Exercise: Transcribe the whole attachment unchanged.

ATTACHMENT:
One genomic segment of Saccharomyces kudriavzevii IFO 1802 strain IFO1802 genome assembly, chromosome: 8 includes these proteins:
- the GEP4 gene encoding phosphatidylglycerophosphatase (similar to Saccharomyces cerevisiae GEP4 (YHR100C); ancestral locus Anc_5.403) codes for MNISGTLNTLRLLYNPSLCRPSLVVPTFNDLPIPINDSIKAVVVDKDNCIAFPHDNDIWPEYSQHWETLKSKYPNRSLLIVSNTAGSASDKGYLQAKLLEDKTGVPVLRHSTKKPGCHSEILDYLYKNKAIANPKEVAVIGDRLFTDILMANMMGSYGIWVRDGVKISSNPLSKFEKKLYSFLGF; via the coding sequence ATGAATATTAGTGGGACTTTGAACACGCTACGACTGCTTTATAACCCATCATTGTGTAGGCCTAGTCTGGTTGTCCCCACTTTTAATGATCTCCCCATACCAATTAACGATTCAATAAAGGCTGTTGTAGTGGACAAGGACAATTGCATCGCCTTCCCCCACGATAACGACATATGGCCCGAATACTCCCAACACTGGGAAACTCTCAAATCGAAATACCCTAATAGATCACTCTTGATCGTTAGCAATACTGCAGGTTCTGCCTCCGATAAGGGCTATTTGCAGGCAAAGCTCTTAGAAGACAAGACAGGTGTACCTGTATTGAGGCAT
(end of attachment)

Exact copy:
One genomic segment of Saccharomyces kudriavzevii IFO 1802 strain IFO1802 genome assembly, chromosome: 8 includes these proteins:
- the GEP4 gene encoding phosphatidylglycerophosphatase (similar to Saccharomyces cerevisiae GEP4 (YHR100C); ancestral locus Anc_5.403) codes for MNISGTLNTLRLLYNPSLCRPSLVVPTFNDLPIPINDSIKAVVVDKDNCIAFPHDNDIWPEYSQHWETLKSKYPNRSLLIVSNTAGSASDKGYLQAKLLEDKTGVPVLRHSTKKPGCHSEILDYLYKNKAIANPKEVAVIGDRLFTDILMANMMGSYGIWVRDGVKISSNPLSKFEKKLYSFLGF; via the coding sequence ATGAATATTAGTGGGACTTTGAACACGCTACGACTGCTTTATAACCCATCATTGTGTAGGCCTAGTCTGGTTGTCCCCACTTTTAATGATCTCCCCATACCAATTAACGATTCAATAAAGGCTGTTGTAGTGGACAAGGACAATTGCATCGCCTTCCCCCACGATAACGACATATGGCCCGAATACTCCCAACACTGGGAAACTCTCAAATCGAAATACCCTAATAGATCACTCTTGATCGTTAGCAATACTGCAGGTTCTGCCTCCGATAAGGGCTATTTGCAGGCAAAGCTCTTAGAAGACAAGACAGGTGTACCTGTATTGAGGCAT